Javier struck out seven of the first 12 batters he faced, then finished with eight strikeouts overall. And by holding the Orioles scoreless, he extended his scoreless innings streak to 20.
“We definitely had problems with Javier; only had one hit going in there into the seventh,” Hyde said. “Nice for us to scratch a run, get a run in the eighth. But then just wasted opportunities again the ninth and the 10th inning for us to be able to win the game.”
But even with so little offensive production, right-hander Austin Voth kept the Orioles in the game. He gave up his lone run on a third-inning sacrifice fly, securing his ninth straight appearance with two runs or fewer scored against him.
The Astros broke through against the bullpen for the second straight game, though, capitalizing on a disastrous inning from Akin and Krehbiel. With just 10 games to play, the Orioles find themselves four games behind the Mariners, who blew a nine-run sixth inning lead and lost to the Royals, 13-12. Seattle, however, holds the tiebreaker over Baltimore, which complicates matters with time running out.
The remaining 10 games for the Orioles aren’t easy, either, beginning with four against the Boston Red Sox before traveling to visit the New York Yankees. To end the season, Baltimore hosts the Toronto Blue Jays, and while those three series play out, the Mariners aim for a magic number of seven to guarantee a playoff spot at the Orioles’ expense.
Baltimore Orioles Insider
So a comeback fell short Sunday. And a comeback for the final wild-card spot might’ve fallen short Sunday, too.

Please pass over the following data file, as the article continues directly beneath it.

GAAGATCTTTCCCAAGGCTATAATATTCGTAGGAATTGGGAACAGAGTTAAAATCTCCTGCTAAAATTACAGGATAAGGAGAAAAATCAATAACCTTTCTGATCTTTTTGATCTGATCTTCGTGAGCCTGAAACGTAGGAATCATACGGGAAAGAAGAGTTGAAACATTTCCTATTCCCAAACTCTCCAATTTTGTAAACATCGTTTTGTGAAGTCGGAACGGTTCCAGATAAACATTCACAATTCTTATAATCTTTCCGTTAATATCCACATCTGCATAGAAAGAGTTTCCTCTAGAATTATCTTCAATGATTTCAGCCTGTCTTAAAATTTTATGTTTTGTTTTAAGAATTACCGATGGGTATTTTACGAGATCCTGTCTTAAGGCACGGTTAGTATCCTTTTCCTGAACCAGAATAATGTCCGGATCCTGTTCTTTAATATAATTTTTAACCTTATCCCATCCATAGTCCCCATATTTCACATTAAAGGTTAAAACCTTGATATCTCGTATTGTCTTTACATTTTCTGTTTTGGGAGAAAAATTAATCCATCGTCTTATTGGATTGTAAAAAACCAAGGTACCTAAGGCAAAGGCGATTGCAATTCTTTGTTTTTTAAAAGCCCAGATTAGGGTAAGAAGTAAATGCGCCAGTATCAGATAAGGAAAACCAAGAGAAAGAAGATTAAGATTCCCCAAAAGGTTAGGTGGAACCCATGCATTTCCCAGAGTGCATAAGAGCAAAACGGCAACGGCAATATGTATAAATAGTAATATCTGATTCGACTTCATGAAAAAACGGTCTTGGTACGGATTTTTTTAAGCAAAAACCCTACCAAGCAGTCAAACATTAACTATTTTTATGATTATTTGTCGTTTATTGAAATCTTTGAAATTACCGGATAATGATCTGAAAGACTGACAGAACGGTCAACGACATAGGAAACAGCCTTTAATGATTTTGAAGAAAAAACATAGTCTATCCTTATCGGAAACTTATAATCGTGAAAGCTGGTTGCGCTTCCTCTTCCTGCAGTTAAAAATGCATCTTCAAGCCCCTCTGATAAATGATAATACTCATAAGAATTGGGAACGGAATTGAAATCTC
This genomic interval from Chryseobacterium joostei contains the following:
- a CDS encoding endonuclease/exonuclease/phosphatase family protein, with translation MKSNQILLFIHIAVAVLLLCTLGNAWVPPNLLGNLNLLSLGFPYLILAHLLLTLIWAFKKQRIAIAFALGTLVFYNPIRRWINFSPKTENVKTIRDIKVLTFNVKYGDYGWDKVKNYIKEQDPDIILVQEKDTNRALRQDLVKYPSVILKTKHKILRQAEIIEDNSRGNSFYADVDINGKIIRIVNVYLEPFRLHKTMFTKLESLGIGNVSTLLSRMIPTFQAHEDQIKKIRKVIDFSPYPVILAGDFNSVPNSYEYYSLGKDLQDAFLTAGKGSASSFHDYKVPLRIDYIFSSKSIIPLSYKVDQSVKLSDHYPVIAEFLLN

“Anything can happen,” Voth said. “We’re right there. We’ve just got to come out tomorrow and keep fighting, and this team has a lot of fight. I’m excited for this next series.”
Around the horn
- Tyler Wells, who will miss the remainder of the season on the 15-day injured list for right shoulder inflammation, said the injury reminds him of the pain he felt at the end of last year. The shoulder wasn’t aggravated in any way by his earlier oblique strain, however. Still, watching from the dugout the remainder of the season is a disappointing development. “I use the term ‘heartbroken’ because it sucks whenever you’re not able to compete with the team as we’re making the final push,” Wells said. “It’s really difficult to sit there and be on the sidelines, but I’m trying to contribute as much as I can by being supportive.”
- Right-hander Félix Bautista threw a career-high 33 pitches in Saturday’s loss, but his lack of usage last week makes Hyde confident there will be no arm fatigue for Bautista. “He’s thrown a lot this year, but we’ll just check in with him every day and see what he’s doing,” Hyde said.
- Infielder Ramón Urías left Saturday’s game with a spasm between his neck and right shoulder, something he’s dealt with over the past few days. Hyde figured Urías will be back in the lineup in a day or two.
Radio: 97.9 FM, 101.5 FM, 1090 AM